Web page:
Canadian organizations invest millions in benefits for their employees, yet employees often seem to take their benefits for granted, not realizing the scale of their employer’s investment. While benefits are important to employees, and competitive benefit programs aid in attracting and retaining talent, many employers find their benefit investment does not generate a commensurate return in employee engagement.
So how do employers get more value from all the money they spend on employee benefits? In a recent Aon survey of Canadian human resources (HR) leaders, a large majority of respondents noted that improving communication is a priority — and doing so can be the path forward in improving awareness and perceptions of benefits programs, thus increasing the return on investment without necessarily spending more on benefits themselves. Employees tend to engage with their benefits infrequently or only when in need, which doesn’t match the time and resources that employers are investing in making them competitive and valuable to the employee. In particular, many employers have recently devoted significant resources to making their plans work better for a diverse workforce, increasing personalization and choice, and tailoring plans to support employees’ physical, mental and financial wellness. Communicating these new features to employees more effectively can vastly improve engagement.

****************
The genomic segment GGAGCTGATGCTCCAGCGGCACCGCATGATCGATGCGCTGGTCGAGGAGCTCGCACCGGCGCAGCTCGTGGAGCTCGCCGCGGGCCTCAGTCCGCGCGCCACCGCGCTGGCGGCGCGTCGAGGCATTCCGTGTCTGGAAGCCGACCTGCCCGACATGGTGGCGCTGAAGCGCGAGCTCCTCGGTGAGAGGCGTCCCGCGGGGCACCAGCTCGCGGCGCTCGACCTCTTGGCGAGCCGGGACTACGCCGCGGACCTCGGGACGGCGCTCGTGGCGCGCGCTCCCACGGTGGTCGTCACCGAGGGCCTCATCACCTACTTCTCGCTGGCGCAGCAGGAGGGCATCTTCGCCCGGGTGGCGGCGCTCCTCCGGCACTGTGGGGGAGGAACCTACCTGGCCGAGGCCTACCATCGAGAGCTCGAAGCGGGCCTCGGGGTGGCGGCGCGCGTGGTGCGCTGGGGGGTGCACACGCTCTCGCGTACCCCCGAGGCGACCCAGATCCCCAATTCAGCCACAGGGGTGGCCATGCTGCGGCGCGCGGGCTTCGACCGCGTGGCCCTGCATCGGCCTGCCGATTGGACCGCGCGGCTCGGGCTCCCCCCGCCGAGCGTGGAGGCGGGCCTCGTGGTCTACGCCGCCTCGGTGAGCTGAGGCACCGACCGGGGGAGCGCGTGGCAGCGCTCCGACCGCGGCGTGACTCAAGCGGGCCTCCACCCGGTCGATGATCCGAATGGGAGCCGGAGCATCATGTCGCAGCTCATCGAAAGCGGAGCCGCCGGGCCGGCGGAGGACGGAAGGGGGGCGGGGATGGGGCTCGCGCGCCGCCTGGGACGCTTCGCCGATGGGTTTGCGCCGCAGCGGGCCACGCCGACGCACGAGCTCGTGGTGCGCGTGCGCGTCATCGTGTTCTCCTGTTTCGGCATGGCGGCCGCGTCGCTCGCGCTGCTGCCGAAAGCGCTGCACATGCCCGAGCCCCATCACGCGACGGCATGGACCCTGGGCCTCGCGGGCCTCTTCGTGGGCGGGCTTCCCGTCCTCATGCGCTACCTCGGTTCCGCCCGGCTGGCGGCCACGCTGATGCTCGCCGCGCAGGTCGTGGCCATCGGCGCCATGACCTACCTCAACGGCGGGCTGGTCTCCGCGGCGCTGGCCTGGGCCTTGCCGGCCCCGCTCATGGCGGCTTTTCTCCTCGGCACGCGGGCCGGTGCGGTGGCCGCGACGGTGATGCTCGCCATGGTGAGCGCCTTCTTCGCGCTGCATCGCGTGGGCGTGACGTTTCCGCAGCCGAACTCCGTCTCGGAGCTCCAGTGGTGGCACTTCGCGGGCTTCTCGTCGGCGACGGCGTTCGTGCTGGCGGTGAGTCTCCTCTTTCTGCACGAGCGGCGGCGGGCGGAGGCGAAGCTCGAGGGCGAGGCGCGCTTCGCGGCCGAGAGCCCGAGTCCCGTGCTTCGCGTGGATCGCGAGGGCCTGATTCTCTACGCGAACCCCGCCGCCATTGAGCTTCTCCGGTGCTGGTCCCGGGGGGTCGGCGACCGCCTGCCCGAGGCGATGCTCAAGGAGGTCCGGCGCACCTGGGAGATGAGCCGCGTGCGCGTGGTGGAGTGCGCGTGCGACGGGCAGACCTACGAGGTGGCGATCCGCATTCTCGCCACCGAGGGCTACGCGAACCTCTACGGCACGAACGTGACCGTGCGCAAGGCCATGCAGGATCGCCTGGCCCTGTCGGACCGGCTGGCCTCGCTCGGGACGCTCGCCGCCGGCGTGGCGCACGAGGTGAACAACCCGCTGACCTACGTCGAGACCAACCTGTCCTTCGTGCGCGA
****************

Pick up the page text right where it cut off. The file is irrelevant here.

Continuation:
There are several principles employers can follow as they seek to improve communication and maximize the value of their benefits programs.